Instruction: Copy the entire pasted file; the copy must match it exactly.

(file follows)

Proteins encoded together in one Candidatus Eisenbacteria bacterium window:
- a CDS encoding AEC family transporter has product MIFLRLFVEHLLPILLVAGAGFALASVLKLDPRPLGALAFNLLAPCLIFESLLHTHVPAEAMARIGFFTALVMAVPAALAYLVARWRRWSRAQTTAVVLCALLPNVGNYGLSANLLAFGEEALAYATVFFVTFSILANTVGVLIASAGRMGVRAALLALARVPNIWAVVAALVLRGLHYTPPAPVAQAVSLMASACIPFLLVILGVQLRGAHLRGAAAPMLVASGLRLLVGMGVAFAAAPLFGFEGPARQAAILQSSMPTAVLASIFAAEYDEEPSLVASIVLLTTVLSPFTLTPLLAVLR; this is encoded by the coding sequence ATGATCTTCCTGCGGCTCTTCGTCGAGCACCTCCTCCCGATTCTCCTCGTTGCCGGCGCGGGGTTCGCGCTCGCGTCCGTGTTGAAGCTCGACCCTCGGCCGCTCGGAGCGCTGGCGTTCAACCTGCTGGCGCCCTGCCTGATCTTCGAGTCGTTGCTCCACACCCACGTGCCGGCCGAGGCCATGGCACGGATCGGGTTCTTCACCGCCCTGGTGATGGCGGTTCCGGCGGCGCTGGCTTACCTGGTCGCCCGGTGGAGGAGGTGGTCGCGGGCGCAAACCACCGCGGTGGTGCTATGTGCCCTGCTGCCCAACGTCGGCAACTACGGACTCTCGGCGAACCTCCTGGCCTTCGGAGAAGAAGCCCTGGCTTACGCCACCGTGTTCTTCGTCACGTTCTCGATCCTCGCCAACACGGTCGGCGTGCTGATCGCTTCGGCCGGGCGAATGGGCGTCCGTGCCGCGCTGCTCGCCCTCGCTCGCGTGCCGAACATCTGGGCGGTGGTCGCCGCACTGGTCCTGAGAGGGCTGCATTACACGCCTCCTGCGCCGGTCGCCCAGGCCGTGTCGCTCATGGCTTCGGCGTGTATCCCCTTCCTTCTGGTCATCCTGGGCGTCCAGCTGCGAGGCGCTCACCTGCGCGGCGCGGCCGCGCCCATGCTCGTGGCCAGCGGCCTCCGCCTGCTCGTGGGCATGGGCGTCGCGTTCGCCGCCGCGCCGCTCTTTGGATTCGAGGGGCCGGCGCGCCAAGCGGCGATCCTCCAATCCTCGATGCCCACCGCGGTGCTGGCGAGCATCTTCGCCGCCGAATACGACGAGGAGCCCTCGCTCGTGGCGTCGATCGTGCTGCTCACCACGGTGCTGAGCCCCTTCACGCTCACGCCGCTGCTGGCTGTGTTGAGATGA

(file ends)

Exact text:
Proteins encoded together in one Candidatus Eisenbacteria bacterium window:
- a CDS encoding AEC family transporter has product MIFLRLFVEHLLPILLVAGAGFALASVLKLDPRPLGALAFNLLAPCLIFESLLHTHVPAEAMARIGFFTALVMAVPAALAYLVARWRRWSRAQTTAVVLCALLPNVGNYGLSANLLAFGEEALAYATVFFVTFSILANTVGVLIASAGRMGVRAALLALARVPNIWAVVAALVLRGLHYTPPAPVAQAVSLMASACIPFLLVILGVQLRGAHLRGAAAPMLVASGLRLLVGMGVAFAAAPLFGFEGPARQAAILQSSMPTAVLASIFAAEYDEEPSLVASIVLLTTVLSPFTLTPLLAVLR; this is encoded by the coding sequence ATGATCTTCCTGCGGCTCTTCGTCGAGCACCTCCTCCCGATTCTCCTCGTTGCCGGCGCGGGGTTCGCGCTCGCGTCCGTGTTGAAGCTCGACCCTCGGCCGCTCGGAGCGCTGGCGTTCAACCTGCTGGCGCCCTGCCTGATCTTCGAGTCGTTGCTCCACACCCACGTGCCGGCCGAGGCCATGGCACGGATCGGGTTCTTCACCGCCCTGGTGATGGCGGTTCCGGCGGCGCTGGCTTACCTGGTCGCCCGGTGGAGGAGGTGGTCGCGGGCGCAAACCACCGCGGTGGTGCTATGTGCCCTGCTGCCCAACGTCGGCAACTACGGACTCTCGGCGAACCTCCTGGCCTTCGGAGAAGAAGCCCTGGCTTACGCCACCGTGTTCTTCGTCACGTTCTCGATCCTCGCCAACACGGTCGGCGTGCTGATCGCTTCGGCCGGGCGAATGGGCGTCCGTGCCGCGCTGCTCGCCCTCGCTCGCGTGCCGAACATCTGGGCGGTGGTCGCCGCACTGGTCCTGAGAGGGCTGCATTACACGCCTCCTGCGCCGGTCGCCCAGGCCGTGTCGCTCATGGCTTCGGCGTGTATCCCCTTCCTTCTGGTCATCCTGGGCGTCCAGCTGCGAGGCGCTCACCTGCGCGGCGCGGCCGCGCCCATGCTCGTGGCCAGCGGCCTCCGCCTGCTCGTGGGCATGGGCGTCGCGTTCGCCGCCGCGCCGCTCTTTGGATTCGAGGGGCCGGCGCGCCAAGCGGCGATCCTCCAATCCTCGATGCCCACCGCGGTGCTGGCGAGCATCTTCGCCGCCGAATACGACGAGGAGCCCTCGCTCGTGGCGTCGATCGTGCTGCTCACCACGGTGCTGAGCCCCTTCACGCTCACGCCGCTGCTGGCTGTGTTGAGATGA